The built-in 20x Leica Dicomar lens features four lens groups, and electronically linked geared iris rings for manual control. The camera supports two optical image stabilization modes, one for 4K, and a different mode when shooting in HD, Two viewfinders provide you a choice when operating the camera with either a traditional tilt up color EVF, or a pull out LCD high resolution touch screen. The LCD touchscreen is positioned above the lens for a more natural viewing experience when shooting handheld.

The camera records in .mp4, .mov, or AVCHD codecs, and features dual SD media card slots. Please note that Panasonic recommends using SDXC cards rated as UHS-1 U3 for recording at the highest bit rates. The camera incorporates two SD card slots, allowing you to use relay recording, simultaneous recording and when recording HD you can use Panasonic’s background recording mode.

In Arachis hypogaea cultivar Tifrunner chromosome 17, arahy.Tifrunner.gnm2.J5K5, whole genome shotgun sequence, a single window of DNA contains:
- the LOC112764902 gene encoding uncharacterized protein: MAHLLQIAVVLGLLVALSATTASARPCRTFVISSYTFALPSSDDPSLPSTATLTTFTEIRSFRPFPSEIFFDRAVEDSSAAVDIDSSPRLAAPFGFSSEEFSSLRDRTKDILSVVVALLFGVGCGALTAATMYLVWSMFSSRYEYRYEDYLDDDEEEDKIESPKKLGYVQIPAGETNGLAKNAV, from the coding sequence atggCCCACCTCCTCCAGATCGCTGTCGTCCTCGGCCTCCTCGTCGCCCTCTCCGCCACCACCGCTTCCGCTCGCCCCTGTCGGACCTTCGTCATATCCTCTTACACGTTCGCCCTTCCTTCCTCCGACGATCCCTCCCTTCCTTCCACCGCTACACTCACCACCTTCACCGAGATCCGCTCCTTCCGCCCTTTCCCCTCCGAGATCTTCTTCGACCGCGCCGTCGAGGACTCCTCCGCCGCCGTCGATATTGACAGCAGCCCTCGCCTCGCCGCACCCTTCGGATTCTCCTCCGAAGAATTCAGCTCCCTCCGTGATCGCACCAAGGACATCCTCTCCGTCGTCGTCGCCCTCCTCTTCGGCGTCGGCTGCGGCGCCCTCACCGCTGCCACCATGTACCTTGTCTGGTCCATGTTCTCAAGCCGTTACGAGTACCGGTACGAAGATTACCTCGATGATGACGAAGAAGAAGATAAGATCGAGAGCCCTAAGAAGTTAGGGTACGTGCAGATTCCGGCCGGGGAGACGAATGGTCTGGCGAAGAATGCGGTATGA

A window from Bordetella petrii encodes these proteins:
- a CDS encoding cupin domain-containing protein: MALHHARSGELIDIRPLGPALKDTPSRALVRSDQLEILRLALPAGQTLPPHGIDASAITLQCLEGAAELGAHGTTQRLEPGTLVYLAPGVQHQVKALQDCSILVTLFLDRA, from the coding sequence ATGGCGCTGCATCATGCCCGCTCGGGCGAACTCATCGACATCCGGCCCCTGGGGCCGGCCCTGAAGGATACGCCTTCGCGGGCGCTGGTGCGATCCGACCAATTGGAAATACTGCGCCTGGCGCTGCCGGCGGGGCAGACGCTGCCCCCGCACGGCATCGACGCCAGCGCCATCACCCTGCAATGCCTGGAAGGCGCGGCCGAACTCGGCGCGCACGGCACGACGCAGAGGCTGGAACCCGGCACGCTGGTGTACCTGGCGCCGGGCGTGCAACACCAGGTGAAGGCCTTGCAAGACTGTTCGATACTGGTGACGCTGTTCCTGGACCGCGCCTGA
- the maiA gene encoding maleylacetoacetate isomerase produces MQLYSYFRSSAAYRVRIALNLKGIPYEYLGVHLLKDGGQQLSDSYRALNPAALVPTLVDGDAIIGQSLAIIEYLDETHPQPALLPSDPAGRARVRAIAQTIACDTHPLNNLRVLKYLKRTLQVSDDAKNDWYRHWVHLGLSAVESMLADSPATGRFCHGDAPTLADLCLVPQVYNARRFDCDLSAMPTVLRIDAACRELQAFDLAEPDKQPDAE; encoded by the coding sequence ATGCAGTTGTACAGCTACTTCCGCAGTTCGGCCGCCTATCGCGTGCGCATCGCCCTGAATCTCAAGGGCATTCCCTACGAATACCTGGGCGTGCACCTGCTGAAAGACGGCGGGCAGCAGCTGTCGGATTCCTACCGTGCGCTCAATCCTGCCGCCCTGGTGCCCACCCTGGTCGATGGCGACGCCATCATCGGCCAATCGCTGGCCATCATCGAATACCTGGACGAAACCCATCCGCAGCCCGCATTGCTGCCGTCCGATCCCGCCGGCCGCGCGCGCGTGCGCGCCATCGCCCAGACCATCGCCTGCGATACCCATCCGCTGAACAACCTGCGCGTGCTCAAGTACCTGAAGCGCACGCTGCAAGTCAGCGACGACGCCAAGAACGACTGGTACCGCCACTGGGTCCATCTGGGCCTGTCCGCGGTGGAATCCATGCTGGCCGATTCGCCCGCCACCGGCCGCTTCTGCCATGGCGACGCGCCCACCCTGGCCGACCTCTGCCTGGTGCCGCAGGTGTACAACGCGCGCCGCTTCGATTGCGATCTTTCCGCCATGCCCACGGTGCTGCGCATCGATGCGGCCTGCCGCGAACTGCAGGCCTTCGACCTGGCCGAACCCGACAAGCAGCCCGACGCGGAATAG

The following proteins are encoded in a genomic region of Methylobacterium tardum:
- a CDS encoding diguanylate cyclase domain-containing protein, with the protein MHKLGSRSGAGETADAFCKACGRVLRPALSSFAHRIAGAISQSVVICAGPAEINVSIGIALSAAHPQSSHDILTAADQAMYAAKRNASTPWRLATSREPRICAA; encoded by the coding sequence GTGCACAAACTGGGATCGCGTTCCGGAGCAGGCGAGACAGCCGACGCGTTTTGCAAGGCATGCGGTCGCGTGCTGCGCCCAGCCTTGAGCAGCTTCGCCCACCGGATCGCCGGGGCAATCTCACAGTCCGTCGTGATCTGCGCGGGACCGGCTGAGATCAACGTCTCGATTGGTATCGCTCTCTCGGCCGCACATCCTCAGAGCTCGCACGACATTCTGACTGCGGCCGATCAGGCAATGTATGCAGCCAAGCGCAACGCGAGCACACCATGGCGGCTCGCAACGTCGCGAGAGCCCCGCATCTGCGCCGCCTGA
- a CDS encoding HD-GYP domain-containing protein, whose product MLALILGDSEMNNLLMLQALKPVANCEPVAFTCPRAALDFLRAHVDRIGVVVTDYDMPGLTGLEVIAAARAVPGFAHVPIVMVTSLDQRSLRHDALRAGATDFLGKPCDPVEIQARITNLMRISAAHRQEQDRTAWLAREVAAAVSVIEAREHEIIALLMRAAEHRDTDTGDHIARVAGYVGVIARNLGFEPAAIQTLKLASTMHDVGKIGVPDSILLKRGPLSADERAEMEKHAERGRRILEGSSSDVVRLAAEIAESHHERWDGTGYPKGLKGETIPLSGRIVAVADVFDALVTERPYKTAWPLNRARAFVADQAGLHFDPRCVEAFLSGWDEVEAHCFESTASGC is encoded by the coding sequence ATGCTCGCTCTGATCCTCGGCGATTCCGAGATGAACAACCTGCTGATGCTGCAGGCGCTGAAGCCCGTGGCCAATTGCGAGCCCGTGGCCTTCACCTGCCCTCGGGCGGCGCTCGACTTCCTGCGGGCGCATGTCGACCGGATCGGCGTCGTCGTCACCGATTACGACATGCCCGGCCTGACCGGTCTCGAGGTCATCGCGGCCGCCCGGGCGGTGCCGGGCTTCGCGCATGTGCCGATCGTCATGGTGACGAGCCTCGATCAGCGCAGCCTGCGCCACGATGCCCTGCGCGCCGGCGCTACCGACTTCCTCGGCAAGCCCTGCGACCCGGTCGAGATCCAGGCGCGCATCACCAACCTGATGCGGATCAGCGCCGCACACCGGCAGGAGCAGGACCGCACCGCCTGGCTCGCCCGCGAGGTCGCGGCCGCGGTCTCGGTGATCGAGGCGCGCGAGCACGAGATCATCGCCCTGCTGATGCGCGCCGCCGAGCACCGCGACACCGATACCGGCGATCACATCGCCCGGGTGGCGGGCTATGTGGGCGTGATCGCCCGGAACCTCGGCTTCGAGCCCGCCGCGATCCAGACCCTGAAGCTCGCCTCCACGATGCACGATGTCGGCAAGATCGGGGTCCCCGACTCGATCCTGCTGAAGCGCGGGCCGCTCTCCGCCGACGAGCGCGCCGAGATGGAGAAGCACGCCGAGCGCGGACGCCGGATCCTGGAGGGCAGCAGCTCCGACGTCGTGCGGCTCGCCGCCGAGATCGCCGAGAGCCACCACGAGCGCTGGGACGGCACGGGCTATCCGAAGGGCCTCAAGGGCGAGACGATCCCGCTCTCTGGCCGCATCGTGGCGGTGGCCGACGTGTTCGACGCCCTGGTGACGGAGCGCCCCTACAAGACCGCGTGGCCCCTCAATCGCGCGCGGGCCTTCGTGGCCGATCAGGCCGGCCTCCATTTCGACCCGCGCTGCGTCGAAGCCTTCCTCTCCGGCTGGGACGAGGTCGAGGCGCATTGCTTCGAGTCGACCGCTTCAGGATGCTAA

In 4K recording mode the camera utilizes Power O.I.S., checking and compensating for handshake up to four thousand times a second. In HD mode the camera employs 5-axis hybrid O.I.S. compensating for side-to-side, up-down, forward-back handheld shake.
The HC-X1000 features electronically linked zoom, focus, and iris rings on the lens. The rings are textured for better tactile feel, and the movement and control of the rings simulate the feel of mechanically linked lenses.
The camera features built-in selectable physical filters, a clear, 1/4, 1/16, and 1/64th ND for exposure control when shooting outdoors.
The camera records in either MP4, MOV or AVCHD Progressive. It will only record in 4K/UHD using the mp4 codec, however, all codecs support recording in full HD. MP4 & MOV recording support a 200 Mb/s all intra frame codec, which requires less computing power to playback.